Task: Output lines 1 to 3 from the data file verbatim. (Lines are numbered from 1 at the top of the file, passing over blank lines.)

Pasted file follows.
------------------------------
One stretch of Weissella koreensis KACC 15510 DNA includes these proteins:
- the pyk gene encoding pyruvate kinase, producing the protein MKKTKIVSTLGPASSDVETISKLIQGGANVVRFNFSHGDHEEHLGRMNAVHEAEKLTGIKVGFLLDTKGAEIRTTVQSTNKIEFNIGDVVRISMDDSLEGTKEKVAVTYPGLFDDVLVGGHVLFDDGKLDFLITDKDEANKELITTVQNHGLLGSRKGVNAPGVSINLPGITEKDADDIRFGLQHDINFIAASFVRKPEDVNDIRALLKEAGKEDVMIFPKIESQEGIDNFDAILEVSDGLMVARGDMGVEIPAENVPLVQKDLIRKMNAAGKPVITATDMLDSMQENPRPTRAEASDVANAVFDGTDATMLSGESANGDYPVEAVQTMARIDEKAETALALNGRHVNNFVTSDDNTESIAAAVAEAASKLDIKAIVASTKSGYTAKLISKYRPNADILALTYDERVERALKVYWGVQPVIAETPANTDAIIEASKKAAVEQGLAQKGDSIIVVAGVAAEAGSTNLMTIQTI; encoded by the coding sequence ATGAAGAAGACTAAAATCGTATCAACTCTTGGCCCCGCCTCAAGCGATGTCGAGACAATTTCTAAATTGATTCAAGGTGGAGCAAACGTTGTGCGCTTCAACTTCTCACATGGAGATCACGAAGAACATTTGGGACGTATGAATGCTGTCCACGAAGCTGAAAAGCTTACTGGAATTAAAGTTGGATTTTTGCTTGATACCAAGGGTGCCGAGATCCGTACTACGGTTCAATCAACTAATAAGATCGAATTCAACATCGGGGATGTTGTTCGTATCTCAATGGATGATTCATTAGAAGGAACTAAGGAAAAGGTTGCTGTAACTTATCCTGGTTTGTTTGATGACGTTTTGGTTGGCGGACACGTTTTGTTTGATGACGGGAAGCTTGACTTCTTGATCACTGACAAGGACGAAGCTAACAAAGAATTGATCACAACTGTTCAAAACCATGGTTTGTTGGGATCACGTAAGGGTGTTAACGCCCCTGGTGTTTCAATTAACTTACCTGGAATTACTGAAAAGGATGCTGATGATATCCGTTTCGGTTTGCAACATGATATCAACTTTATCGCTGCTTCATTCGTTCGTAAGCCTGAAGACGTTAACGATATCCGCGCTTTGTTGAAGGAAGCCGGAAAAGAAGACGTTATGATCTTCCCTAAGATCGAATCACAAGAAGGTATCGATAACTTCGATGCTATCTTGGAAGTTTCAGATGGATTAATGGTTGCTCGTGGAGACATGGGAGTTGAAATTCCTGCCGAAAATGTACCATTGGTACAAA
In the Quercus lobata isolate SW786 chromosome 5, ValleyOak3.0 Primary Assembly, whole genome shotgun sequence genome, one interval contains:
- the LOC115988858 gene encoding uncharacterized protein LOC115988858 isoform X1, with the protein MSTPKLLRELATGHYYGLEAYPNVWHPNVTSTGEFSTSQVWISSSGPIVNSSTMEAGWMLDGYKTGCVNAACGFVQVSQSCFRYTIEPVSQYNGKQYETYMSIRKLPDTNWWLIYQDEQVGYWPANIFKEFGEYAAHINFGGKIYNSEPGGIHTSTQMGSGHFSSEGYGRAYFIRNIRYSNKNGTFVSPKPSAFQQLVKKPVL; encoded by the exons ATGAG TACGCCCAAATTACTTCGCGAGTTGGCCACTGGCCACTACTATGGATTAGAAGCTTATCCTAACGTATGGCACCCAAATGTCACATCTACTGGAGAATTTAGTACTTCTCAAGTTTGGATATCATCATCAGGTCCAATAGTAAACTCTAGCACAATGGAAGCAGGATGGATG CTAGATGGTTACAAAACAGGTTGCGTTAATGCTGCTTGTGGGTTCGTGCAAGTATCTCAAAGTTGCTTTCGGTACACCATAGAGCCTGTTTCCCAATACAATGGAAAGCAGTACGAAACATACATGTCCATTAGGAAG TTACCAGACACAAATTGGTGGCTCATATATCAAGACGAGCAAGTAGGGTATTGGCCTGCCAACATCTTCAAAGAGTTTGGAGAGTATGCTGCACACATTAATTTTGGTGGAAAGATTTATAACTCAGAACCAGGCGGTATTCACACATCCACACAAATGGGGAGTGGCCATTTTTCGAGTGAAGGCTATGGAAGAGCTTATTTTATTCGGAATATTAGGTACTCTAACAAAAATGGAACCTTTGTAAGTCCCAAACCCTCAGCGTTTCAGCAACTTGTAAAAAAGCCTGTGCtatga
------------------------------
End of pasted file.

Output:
One stretch of Weissella koreensis KACC 15510 DNA includes these proteins:
- the pyk gene encoding pyruvate kinase, producing the protein MKKTKIVSTLGPASSDVETISKLIQGGANVVRFNFSHGDHEEHLGRMNAVHEAEKLTGIKVGFLLDTKGAEIRTTVQSTNKIEFNIGDVVRISMDDSLEGTKEKVAVTYPGLFDDVLVGGHVLFDDGKLDFLITDKDEANKELITTVQNHGLLGSRKGVNAPGVSINLPGITEKDADDIRFGLQHDINFIAASFVRKPEDVNDIRALLKEAGKEDVMIFPKIESQEGIDNFDAILEVSDGLMVARGDMGVEIPAENVPLVQKDLIRKMNAAGKPVITATDMLDSMQENPRPTRAEASDVANAVFDGTDATMLSGESANGDYPVEAVQTMARIDEKAETALALNGRHVNNFVTSDDNTESIAAAVAEAASKLDIKAIVASTKSGYTAKLISKYRPNADILALTYDERVERALKVYWGVQPVIAETPANTDAIIEASKKAAVEQGLAQKGDSIIVVAGVAAEAGSTNLMTIQTI; encoded by the coding sequence ATGAAGAAGACTAAAATCGTATCAACTCTTGGCCCCGCCTCAAGCGATGTCGAGACAATTTCTAAATTGATTCAAGGTGGAGCAAACGTTGTGCGCTTCAACTTCTCACATGGAGATCACGAAGAACATTTGGGACGTATGAATGCTGTCCACGAAGCTGAAAAGCTTACTGGAATTAAAGTTGGATTTTTGCTTGATACCAAGGGTGCCGAGATCCGTACTACGGTTCAATCAACTAATAAGATCGAATTCAACATCGGGGATGTTGTTCGTATCTCAATGGATGATTCATTAGAAGGAACTAAGGAAAAGGTTGCTGTAACTTATCCTGGTTTGTTTGATGACGTTTTGGTTGGCGGACACGTTTTGTTTGATGACGGGAAGCTTGACTTCTTGATCACTGACAAGGACGAAGCTAACAAAGAATTGATCACAACTGTTCAAAACCATGGTTTGTTGGGATCACGTAAGGGTGTTAACGCCCCTGGTGTTTCAATTAACTTACCTGGAATTACTGAAAAGGATGCTGATGATATCCGTTTCGGTTTGCAACATGATATCAACTTTATCGCTGCTTCATTCGTTCGTAAGCCTGAAGACGTTAACGATATCCGCGCTTTGTTGAAGGAAGCCGGAAAAGAAGACGTTATGATCTTCCCTAAGATCGAATCACAAGAAGGTATCGATAACTTCGATGCTATCTTGGAAGTTTCAGATGGATTAATGGTTGCTCGTGGAGACATGGGAGTTGAAATTCCTGCCGAAAATGTACCATTGGTACAAA
In the Quercus lobata isolate SW786 chromosome 5, ValleyOak3.0 Primary Assembly, whole genome shotgun sequence genome, one interval contains: